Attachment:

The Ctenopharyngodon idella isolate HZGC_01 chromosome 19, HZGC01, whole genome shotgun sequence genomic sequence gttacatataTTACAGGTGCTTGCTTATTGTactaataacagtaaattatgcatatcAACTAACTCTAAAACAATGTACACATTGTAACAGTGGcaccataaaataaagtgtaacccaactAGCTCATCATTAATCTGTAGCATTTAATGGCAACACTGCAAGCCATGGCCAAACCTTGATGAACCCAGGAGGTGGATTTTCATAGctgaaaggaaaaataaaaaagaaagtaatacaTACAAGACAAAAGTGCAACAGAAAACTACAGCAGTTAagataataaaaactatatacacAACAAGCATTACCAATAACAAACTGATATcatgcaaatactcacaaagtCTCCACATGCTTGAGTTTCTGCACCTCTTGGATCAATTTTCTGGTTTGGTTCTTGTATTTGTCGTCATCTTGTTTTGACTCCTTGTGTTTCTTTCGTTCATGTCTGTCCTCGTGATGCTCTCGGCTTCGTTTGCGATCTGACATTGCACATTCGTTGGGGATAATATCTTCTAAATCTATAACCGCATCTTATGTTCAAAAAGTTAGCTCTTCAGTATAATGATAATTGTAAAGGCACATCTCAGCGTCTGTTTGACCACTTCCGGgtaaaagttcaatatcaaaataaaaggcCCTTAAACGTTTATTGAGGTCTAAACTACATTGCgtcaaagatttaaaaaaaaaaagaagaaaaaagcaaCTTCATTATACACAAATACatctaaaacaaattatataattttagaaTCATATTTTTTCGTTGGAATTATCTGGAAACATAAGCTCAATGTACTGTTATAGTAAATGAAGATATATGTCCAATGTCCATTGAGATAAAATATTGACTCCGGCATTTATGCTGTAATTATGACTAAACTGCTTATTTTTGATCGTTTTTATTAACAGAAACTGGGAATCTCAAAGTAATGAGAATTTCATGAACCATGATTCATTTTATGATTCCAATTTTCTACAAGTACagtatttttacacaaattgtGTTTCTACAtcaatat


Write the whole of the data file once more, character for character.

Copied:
The Ctenopharyngodon idella isolate HZGC_01 chromosome 19, HZGC01, whole genome shotgun sequence genomic sequence gttacatataTTACAGGTGCTTGCTTATTGTactaataacagtaaattatgcatatcAACTAACTCTAAAACAATGTACACATTGTAACAGTGGcaccataaaataaagtgtaacccaactAGCTCATCATTAATCTGTAGCATTTAATGGCAACACTGCAAGCCATGGCCAAACCTTGATGAACCCAGGAGGTGGATTTTCATAGctgaaaggaaaaataaaaaagaaagtaatacaTACAAGACAAAAGTGCAACAGAAAACTACAGCAGTTAagataataaaaactatatacacAACAAGCATTACCAATAACAAACTGATATcatgcaaatactcacaaagtCTCCACATGCTTGAGTTTCTGCACCTCTTGGATCAATTTTCTGGTTTGGTTCTTGTATTTGTCGTCATCTTGTTTTGACTCCTTGTGTTTCTTTCGTTCATGTCTGTCCTCGTGATGCTCTCGGCTTCGTTTGCGATCTGACATTGCACATTCGTTGGGGATAATATCTTCTAAATCTATAACCGCATCTTATGTTCAAAAAGTTAGCTCTTCAGTATAATGATAATTGTAAAGGCACATCTCAGCGTCTGTTTGACCACTTCCGGgtaaaagttcaatatcaaaataaaaggcCCTTAAACGTTTATTGAGGTCTAAACTACATTGCgtcaaagatttaaaaaaaaaaagaagaaaaaagcaaCTTCATTATACACAAATACatctaaaacaaattatataattttagaaTCATATTTTTTCGTTGGAATTATCTGGAAACATAAGCTCAATGTACTGTTATAGTAAATGAAGATATATGTCCAATGTCCATTGAGATAAAATATTGACTCCGGCATTTATGCTGTAATTATGACTAAACTGCTTATTTTTGATCGTTTTTATTAACAGAAACTGGGAATCTCAAAGTAATGAGAATTTCATGAACCATGATTCATTTTATGATTCCAATTTTCTACAAGTACagtatttttacacaaattgtGTTTCTACAtcaatat